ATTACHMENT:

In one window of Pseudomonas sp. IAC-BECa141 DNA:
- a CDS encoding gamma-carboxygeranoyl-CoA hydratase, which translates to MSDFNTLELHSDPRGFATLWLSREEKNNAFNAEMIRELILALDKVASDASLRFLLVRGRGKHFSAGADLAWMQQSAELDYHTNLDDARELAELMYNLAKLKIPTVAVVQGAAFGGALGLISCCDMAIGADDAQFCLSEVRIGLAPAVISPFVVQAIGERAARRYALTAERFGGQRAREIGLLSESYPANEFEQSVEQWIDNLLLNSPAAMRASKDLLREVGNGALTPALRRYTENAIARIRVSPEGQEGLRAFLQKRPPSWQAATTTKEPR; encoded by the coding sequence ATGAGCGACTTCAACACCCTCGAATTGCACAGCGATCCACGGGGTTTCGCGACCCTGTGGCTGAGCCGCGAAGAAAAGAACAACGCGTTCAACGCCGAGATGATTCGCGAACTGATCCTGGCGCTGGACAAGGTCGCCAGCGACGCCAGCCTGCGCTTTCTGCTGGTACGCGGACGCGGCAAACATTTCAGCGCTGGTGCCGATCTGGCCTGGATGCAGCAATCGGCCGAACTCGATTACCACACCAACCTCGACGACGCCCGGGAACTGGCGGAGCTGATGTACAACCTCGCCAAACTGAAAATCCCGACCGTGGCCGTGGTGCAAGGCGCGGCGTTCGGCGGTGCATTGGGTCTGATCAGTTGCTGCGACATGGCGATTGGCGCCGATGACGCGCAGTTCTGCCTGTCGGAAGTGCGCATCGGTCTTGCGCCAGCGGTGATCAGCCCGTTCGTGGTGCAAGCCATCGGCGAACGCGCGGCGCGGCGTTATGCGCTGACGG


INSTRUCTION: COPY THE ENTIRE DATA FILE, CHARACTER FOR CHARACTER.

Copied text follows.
In one window of Pseudomonas sp. IAC-BECa141 DNA:
- a CDS encoding gamma-carboxygeranoyl-CoA hydratase, which translates to MSDFNTLELHSDPRGFATLWLSREEKNNAFNAEMIRELILALDKVASDASLRFLLVRGRGKHFSAGADLAWMQQSAELDYHTNLDDARELAELMYNLAKLKIPTVAVVQGAAFGGALGLISCCDMAIGADDAQFCLSEVRIGLAPAVISPFVVQAIGERAARRYALTAERFGGQRAREIGLLSESYPANEFEQSVEQWIDNLLLNSPAAMRASKDLLREVGNGALTPALRRYTENAIARIRVSPEGQEGLRAFLQKRPPSWQAATTTKEPR; encoded by the coding sequence ATGAGCGACTTCAACACCCTCGAATTGCACAGCGATCCACGGGGTTTCGCGACCCTGTGGCTGAGCCGCGAAGAAAAGAACAACGCGTTCAACGCCGAGATGATTCGCGAACTGATCCTGGCGCTGGACAAGGTCGCCAGCGACGCCAGCCTGCGCTTTCTGCTGGTACGCGGACGCGGCAAACATTTCAGCGCTGGTGCCGATCTGGCCTGGATGCAGCAATCGGCCGAACTCGATTACCACACCAACCTCGACGACGCCCGGGAACTGGCGGAGCTGATGTACAACCTCGCCAAACTGAAAATCCCGACCGTGGCCGTGGTGCAAGGCGCGGCGTTCGGCGGTGCATTGGGTCTGATCAGTTGCTGCGACATGGCGATTGGCGCCGATGACGCGCAGTTCTGCCTGTCGGAAGTGCGCATCGGTCTTGCGCCAGCGGTGATCAGCCCGTTCGTGGTGCAAGCCATCGGCGAACGCGCGGCGCGGCGTTATGCGCTGACGG